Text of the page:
2:00 - 3:00
Jaime Cortez discusses his first collection of short stories, Gordo, set in a migrant workers camp near Watsonville, California in the 1970s. Publisher's weekly writes, "Cortez celebrates Chicano life in this exuberant collection."
A young, probably gay, boy named Gordo puts on a wrestler’s mask and throws fists with a boy in the neighborhood, fighting his own tears as he tries to grow into the idea of manhood so imposed on him by his father. As he comes of age, Gordo learns about sex, watches his father’s drunken fights and discovers even his own documented Mexican-American parents are wary of illegal migrants. These scenes from Steinbeck Country seen so intimately from within are full of humor, family drama and a sweet frankness about serious matters—who belongs to America and how are they treated?
Gordo, by Jaime Cortez, can be purchased from our event partner, The Booksmith.
Jaime Cortez is a writer and visual artist based in Northern California. His fiction, essays and drawings have appeared in diverse publications that include Kindergarde: Experimental Writing For Children (edited 2013 by Dana Teen Lomax for Black Radish Press), No Straight Lines, a 40-year compendium of LGBT comics (edited 2012 by Justin Hall for Fantagraphics Press), Street Art San Francisco (edited 2009 by Annice Jacoby for Abrams Press) and Infinite City, an experimental atlas of San Francisco (edited 2010 by Rebecca Solnit for UC Berkeley Press). He wrote and illustrated the graphic novel Sexile for AIDS Project Los Angeles in 2003. Cortez often combines humor and tragedy to tell stories of resilient survivors on the margins of the economy, the law and social acceptability. Gordo is Cortez's debut collection of short stories, and is slated for publication in August of 2021 by Black Cat, an imprint of Grove Atlantic Press.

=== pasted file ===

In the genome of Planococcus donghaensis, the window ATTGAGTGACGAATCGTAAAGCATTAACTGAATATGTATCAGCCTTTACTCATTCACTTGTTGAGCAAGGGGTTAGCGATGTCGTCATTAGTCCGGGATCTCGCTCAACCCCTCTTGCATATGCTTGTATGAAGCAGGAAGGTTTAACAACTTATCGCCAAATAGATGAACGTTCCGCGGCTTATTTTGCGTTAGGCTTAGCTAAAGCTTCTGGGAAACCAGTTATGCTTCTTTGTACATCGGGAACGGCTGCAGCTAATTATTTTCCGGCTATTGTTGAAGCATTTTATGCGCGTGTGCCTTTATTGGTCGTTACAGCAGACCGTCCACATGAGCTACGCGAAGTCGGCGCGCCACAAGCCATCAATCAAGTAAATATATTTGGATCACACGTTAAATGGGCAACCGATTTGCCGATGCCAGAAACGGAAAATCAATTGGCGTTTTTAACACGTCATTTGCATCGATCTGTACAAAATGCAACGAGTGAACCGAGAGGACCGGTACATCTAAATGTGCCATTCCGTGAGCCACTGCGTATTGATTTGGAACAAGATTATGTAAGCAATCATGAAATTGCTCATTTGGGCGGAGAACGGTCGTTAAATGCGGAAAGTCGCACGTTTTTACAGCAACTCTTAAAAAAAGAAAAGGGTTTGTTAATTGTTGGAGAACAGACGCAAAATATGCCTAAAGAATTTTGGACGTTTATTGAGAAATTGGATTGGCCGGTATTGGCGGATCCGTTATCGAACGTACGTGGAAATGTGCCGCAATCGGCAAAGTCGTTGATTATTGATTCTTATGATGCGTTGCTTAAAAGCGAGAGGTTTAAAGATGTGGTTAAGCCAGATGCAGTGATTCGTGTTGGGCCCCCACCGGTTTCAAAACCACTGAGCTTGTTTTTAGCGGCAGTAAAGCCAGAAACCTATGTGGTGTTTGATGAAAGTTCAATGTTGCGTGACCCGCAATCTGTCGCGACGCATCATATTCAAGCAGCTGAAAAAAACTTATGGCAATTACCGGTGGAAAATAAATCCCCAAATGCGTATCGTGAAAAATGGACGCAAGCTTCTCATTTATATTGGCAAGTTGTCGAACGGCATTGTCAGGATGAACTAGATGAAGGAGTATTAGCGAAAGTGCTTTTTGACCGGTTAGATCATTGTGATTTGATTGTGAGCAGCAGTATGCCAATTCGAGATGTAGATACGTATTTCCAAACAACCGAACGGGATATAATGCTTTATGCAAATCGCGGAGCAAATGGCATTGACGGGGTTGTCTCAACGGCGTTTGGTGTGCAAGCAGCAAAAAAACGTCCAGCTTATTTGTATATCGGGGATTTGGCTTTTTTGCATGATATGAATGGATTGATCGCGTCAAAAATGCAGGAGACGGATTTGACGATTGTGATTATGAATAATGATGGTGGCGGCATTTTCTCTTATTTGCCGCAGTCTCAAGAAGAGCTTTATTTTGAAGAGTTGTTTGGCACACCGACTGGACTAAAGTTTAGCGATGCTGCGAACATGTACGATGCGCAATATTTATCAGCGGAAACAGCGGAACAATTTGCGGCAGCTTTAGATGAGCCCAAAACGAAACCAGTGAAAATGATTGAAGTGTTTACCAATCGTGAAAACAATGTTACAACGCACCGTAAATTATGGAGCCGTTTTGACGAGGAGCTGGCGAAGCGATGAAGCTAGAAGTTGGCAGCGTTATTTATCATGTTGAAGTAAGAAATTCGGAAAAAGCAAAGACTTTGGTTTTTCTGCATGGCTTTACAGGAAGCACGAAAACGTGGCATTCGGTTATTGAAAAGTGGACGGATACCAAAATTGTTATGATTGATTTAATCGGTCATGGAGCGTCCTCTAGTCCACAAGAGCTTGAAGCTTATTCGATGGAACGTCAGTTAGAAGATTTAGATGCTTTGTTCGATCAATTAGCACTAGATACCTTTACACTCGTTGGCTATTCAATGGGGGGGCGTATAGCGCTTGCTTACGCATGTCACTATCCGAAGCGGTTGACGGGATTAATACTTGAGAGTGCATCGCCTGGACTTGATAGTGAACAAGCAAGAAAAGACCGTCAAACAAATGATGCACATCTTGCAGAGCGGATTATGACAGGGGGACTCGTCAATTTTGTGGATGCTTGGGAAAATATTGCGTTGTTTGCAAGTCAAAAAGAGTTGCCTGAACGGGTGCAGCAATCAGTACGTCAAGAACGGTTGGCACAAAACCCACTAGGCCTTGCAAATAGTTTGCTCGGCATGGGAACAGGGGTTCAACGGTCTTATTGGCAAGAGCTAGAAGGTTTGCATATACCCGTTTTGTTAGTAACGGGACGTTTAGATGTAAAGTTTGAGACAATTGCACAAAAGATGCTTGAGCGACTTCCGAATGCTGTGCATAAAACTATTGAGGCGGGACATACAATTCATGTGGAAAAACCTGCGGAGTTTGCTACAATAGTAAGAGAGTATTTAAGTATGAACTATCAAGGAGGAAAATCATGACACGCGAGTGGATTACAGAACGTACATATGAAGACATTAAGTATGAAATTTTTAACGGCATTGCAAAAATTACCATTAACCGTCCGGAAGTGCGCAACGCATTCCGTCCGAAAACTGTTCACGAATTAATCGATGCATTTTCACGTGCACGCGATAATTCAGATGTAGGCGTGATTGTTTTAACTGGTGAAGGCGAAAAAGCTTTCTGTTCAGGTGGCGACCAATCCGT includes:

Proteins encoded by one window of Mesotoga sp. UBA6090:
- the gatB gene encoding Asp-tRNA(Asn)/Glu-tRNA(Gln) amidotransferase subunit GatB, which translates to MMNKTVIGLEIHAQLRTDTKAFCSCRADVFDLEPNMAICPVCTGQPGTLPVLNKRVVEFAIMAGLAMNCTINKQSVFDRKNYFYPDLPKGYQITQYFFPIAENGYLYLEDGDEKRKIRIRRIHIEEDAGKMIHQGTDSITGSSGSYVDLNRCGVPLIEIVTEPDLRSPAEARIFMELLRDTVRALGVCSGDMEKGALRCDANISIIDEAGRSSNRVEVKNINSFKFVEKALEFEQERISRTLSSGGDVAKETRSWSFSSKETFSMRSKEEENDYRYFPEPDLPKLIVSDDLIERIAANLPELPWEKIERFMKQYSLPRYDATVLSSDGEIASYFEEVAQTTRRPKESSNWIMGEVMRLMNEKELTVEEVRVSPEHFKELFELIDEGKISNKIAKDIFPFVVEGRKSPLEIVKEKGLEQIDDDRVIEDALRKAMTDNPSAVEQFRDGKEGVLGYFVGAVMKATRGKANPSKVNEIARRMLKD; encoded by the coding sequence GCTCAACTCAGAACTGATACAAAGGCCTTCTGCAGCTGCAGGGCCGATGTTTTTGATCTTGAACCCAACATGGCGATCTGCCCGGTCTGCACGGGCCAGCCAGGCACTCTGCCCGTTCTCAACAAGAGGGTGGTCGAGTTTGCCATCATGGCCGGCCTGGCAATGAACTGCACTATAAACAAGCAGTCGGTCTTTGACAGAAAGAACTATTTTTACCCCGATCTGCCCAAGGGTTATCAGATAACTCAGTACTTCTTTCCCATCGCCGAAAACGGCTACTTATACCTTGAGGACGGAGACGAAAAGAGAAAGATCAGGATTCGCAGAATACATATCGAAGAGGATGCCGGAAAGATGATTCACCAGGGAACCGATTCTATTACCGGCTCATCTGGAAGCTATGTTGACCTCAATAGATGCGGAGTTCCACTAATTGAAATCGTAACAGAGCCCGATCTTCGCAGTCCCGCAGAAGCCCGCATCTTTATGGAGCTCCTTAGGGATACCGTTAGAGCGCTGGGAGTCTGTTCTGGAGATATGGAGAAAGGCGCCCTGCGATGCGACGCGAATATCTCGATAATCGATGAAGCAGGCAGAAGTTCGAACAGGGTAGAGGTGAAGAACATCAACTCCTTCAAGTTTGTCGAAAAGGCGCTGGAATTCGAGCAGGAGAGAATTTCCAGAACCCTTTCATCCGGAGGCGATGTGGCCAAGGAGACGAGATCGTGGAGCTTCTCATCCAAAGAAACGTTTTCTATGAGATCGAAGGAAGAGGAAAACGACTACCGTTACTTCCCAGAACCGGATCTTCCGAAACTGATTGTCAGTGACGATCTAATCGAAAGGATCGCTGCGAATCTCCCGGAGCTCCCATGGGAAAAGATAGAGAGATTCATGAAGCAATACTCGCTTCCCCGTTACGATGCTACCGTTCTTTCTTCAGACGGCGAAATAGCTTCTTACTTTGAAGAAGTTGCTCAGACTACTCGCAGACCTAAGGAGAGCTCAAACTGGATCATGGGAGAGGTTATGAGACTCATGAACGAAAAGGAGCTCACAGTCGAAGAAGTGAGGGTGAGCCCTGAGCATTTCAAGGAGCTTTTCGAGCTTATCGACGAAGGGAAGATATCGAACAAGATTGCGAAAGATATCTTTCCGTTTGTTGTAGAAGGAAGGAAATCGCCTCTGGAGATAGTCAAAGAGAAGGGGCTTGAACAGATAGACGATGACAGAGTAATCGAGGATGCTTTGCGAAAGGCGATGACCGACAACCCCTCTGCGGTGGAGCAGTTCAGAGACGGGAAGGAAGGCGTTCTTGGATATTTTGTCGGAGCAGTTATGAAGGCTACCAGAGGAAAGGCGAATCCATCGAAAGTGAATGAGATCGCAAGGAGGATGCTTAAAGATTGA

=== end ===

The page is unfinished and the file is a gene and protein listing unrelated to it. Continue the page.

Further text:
Yosimar Reyes is a nationally-acclaimed Poet and Public Speaker. Born in Guerrero, Mexico, and raised in Eastside San Jose, Reyes explores the themes of migration and sexuality in his work. The Advocate named Reyes one of "13 LGBT Latinos Changing the World" and Remezcla included Reyes on their list of "10 Up And Coming Latinx Poets You Need To Know." His first collection of poetry, For Colored Boys Who Speak Softly… was self-published after a collaboration with the legendary Carlos Santana. His work has also been published in various online journals and books including Mariposas: An Anthology of Queer Modern Latino Poetry (Floricanto Press), Queer in Aztlán: Chicano Male Recollections of Consciousness and Coming Out (Cognella Press) and the forthcoming Joto: An Anthology of Queer Xicano & Chicano Poetry (Kórima Press). Reyes was featured in the documentary, 2nd Verse: The Rebirth of Poetry.
Engage with your favorite writers and discover your next read.
¡VIVA! at the Library is an annual celebration of Latinx heritage, cultures and traditions. San Francisco has a rich Latinx heritage that is highlighted in a diverse array of exciting programs for all ages, from Spanish/bilingual storytimes to cooking classes, author talks to art and cultural presentations.
Gather, share knowledge and celebrate our unique identities at the queerest library ever.
For more resources, the James C. Hormel LGBTQIA Center is the gateway to the Library’s broader collections documenting lesbian, gay, bisexual, transgender, queer, questioning, intersex and asexual history and culture, with a special emphasis on the San Francisco Bay Area.